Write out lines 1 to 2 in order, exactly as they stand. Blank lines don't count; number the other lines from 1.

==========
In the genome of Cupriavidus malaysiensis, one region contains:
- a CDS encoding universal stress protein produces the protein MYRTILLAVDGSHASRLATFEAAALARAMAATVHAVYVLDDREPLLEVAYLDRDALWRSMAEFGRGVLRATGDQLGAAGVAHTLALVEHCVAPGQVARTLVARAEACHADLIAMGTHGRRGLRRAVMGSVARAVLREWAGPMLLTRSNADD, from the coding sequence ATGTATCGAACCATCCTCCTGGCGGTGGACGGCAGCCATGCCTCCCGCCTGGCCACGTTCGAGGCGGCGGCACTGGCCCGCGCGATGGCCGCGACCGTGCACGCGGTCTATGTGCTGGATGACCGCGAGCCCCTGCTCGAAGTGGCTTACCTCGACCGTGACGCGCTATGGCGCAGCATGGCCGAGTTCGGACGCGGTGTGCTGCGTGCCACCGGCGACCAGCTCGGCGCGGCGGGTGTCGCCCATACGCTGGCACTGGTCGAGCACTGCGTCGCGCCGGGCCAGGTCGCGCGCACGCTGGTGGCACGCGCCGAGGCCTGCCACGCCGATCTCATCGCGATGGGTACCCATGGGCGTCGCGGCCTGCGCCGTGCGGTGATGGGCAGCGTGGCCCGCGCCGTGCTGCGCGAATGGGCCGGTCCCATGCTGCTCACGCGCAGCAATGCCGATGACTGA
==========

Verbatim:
In the genome of Cupriavidus malaysiensis, one region contains:
- a CDS encoding universal stress protein produces the protein MYRTILLAVDGSHASRLATFEAAALARAMAATVHAVYVLDDREPLLEVAYLDRDALWRSMAEFGRGVLRATGDQLGAAGVAHTLALVEHCVAPGQVARTLVARAEACHADLIAMGTHGRRGLRRAVMGSVARAVLREWAGPMLLTRSNADD, from the coding sequence ATGTATCGAACCATCCTCCTGGCGGTGGACGGCAGCCATGCCTCCCGCCTGGCCACGTTCGAGGCGGCGGCACTGGCCCGCGCGATGGCCGCGACCGTGCACGCGGTCTATGTGCTGGATGACCGCGAGCCCCTGCTCGAAGTGGCTTACCTCGACCGTGACGCGCTATGGCGCAGCATGGCCGAGTTCGGACGCGGTGTGCTGCGTGCCACCGGCGACCAGCTCGGCGCGGCGGGTGTCGCCCATACGCTGGCACTGGTCGAGCACTGCGTCGCGCCGGGCCAGGTCGCGCGCACGCTGGTGGCACGCGCCGAGGCCTGCCACGCCGATCTCATCGCGATGGGTACCCATGGGCGTCGCGGCCTGCGCCGTGCGGTGATGGGCAGCGTGGCCCGCGCCGTGCTGCGCGAATGGGCCGGTCCCATGCTGCTCACGCGCAGCAATGCCGATGACTGA